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Exhibition of G W Wilson carte-de-visite views, 1862-1900.

New research based on a view of 'Roslyn Chapel --- The Apprentice's Pillar' confirms Mr Wilson introduced CDV views before late 1868. The printed caption appears on the recto and the seller's label, 'William Smith, 43 Lord Street, Liverpool' on the verso.

In 1862, the British Journal of Photography suggested to readers, they buy from Mr. Smith at 43 Lord street cartes of American personalities, published by Anthony of NYC, to support a Lancashire charity. Gore's Liverpool Directory of 1867 no longer listed Mr.Smith at that address.

From a selection of 12 hand-captioned CDVs, one of "Peterborough Cathedral" is printed on watermarked paper dated '1862'. Dr. Blair in his 2020 update of a listing of GWW's stereoscopic views notes this script is in Mr. Wilson's own hand.

Mr. Wilson's ambition has led to confusion. Coincidental to his 1863 list 'Stereoscopic and Album Views' he created a print from half of a stereo neg, he called an 'Album'. [later called 'scraps'] Mounted cards are very uncommon today on the dealers and collector's market. I believe his '... Album Views' are CDVs and follow an evolution easily traced.

The exhibition 'Mr. Wilson's Album Views' is a follow-up to 2017's 'The Artist Mr. Wilson' hosted at the same venue, The Atwater Library, 1200 Atwater Avenue, Westmount, Quebec, Canada from September 17 to December 10, 2020. See: https://www.atwaterlibrary.ca/exhibitions/current-short-term/

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Comment by Edward McCann on September 29, 2020 at 15:46

What might be the progress of GWW's CDV views:

Comment by Edward McCann on September 28, 2020 at 22:43

 Another thought: in 1863, could GWW's list "... Album Views." mean both CDV and his new format 3x4 "album"?

Comment by Edward McCann on September 21, 2020 at 17:27

Follow-up; In nine years of collecting Mr. Wilson's, I have acquired two 'Album' cards.Note, one has the 'registered' notation added shortly after the copyright law of 1862. 

A hand-captioned CDV for size comparison is in the middle. The full length vertical print is common on these early  CDVs.

Comment by Edward McCann on September 21, 2020 at 15:29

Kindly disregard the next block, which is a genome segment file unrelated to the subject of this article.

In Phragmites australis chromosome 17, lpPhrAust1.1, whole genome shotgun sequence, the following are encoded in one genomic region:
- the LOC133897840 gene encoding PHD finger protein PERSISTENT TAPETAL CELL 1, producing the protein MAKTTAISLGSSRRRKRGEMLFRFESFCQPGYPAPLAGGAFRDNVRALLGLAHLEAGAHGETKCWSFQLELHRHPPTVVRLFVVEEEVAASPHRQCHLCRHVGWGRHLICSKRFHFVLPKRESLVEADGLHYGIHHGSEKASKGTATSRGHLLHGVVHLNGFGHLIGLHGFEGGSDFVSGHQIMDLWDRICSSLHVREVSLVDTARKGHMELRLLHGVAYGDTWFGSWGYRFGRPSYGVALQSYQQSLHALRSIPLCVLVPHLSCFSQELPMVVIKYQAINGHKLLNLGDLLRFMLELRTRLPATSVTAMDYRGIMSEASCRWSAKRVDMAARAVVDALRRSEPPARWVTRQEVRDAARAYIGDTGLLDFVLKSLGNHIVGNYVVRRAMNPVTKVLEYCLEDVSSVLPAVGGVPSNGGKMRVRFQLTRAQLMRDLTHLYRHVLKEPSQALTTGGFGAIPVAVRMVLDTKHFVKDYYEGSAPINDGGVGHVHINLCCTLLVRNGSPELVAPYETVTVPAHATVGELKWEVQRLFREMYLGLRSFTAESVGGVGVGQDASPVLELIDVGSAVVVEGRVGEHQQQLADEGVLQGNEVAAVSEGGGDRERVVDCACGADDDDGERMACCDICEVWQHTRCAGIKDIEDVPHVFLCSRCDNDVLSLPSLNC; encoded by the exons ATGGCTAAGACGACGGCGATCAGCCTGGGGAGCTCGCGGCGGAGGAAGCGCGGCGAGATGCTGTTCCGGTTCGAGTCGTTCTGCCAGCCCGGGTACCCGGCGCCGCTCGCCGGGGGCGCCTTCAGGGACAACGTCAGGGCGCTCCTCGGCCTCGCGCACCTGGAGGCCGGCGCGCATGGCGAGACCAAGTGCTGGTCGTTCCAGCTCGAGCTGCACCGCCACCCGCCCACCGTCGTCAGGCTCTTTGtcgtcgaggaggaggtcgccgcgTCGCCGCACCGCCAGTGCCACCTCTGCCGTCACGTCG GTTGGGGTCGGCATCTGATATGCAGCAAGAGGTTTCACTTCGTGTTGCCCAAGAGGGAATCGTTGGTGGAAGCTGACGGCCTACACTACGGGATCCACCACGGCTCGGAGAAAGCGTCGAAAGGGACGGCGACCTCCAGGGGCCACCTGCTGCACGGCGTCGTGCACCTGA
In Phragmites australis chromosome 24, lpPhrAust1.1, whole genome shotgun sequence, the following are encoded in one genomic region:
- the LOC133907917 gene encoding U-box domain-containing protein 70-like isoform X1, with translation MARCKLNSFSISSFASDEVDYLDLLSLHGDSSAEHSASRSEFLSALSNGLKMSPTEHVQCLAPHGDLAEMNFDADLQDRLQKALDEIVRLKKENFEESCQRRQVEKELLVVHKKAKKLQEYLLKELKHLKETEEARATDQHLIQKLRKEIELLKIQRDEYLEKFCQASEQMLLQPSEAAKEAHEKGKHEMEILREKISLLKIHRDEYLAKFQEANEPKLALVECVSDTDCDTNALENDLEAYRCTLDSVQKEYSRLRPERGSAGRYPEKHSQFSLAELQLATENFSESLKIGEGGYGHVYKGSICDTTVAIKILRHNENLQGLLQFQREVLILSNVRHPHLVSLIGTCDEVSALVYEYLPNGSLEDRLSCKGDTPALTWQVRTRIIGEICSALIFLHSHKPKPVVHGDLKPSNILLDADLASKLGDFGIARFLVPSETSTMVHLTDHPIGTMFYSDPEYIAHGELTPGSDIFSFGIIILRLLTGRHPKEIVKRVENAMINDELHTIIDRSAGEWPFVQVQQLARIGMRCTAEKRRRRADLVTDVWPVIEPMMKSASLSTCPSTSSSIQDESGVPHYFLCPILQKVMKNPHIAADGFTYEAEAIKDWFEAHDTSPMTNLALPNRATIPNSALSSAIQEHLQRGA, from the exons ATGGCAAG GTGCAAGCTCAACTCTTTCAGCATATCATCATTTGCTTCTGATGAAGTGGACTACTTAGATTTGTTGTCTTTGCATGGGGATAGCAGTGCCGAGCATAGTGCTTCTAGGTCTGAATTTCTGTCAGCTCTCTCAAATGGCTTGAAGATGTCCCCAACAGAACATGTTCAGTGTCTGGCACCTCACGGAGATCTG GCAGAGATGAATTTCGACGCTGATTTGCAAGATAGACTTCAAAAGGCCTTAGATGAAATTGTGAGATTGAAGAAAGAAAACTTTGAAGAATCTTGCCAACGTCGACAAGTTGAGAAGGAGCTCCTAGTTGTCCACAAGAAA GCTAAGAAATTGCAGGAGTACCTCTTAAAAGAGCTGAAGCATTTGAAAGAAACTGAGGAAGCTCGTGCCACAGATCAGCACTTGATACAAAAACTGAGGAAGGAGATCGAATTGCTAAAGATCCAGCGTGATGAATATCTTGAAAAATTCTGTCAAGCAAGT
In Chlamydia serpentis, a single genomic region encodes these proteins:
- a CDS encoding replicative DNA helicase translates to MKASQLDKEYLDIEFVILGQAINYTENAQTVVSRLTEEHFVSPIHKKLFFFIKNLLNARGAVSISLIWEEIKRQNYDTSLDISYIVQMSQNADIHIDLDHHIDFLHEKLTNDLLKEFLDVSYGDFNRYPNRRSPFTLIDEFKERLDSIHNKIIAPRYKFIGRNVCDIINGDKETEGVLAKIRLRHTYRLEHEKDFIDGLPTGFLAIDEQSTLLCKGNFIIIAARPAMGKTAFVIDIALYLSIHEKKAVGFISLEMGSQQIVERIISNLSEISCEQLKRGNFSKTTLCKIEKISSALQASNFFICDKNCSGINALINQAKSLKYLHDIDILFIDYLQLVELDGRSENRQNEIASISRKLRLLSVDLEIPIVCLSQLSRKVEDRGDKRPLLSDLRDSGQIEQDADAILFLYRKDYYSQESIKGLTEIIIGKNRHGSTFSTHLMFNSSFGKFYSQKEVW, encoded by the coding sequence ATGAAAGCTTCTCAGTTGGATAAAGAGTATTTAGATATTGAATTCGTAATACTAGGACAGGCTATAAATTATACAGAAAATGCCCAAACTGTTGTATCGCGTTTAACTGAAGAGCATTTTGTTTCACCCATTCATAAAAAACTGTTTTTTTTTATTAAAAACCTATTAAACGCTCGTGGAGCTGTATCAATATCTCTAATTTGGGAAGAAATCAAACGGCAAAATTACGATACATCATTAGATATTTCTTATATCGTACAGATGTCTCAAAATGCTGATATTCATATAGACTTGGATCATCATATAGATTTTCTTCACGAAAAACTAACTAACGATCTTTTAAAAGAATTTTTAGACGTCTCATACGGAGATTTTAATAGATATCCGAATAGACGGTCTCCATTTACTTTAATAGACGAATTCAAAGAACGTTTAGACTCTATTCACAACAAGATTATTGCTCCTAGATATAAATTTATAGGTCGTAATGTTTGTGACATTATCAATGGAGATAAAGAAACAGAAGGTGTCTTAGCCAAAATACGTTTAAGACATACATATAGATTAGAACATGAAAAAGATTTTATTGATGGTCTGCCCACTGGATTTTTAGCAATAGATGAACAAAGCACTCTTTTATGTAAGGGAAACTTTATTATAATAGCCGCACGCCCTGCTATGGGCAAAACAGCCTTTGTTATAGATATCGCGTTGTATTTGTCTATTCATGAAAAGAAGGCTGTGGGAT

Thanks Paul -- a UK dealer in his four decades of collecting, only remembers having one example of GWWs 'album' format 3x4 inch on a printed board mount.  For auction, it was described as a large CDV.

Comment by Paul Godfrey on September 20, 2020 at 15:51

In the Yarmouth Independent of 22nd August 1863, the Great Yarmouth letterpress printer and stationer George Nall advertised his “NALL’S SERIES OF Stereoscopic Views of Yarmouth, 46 sorts, 1s. Each or 10s per Dozen. These have not been equalled for beauty or finish. SOLD ONLY AT Nall’s Library, 182, King-St, Yarmouth.” Later that year in the Yarmouth columns of the Norfolk Chronicle dated Saturday 31st October 1863, George Nall was advertising “NALL'S SIXPENNY ALBUM VIEWS OF YARMOUTH. PHOTOGRAPHED BY SEDGFIELD. Nearly 40 sorts. To be had only at Nall's Library. Great Yarmouth.” 

This initial batch of 40+ stereoviews were taken by William Russell Sedgfield in 1860 for George Nall who had the upper floors of his Great Yarmouth bookshop adapted to print and mount the photographs. The term “Album Views” seems to suggest a different size or format to a Carte de Visite but examples of Nall’s views, that I haveI found, are all CDVs measuring four by two and a half inches. Just like George Washington Wilson’s “Album Views” George Nall’s  “Sixpenny Album Views” were made from one negative of a stereoscopic pair and these days they are hard to find by comparison with the stereoviews. 

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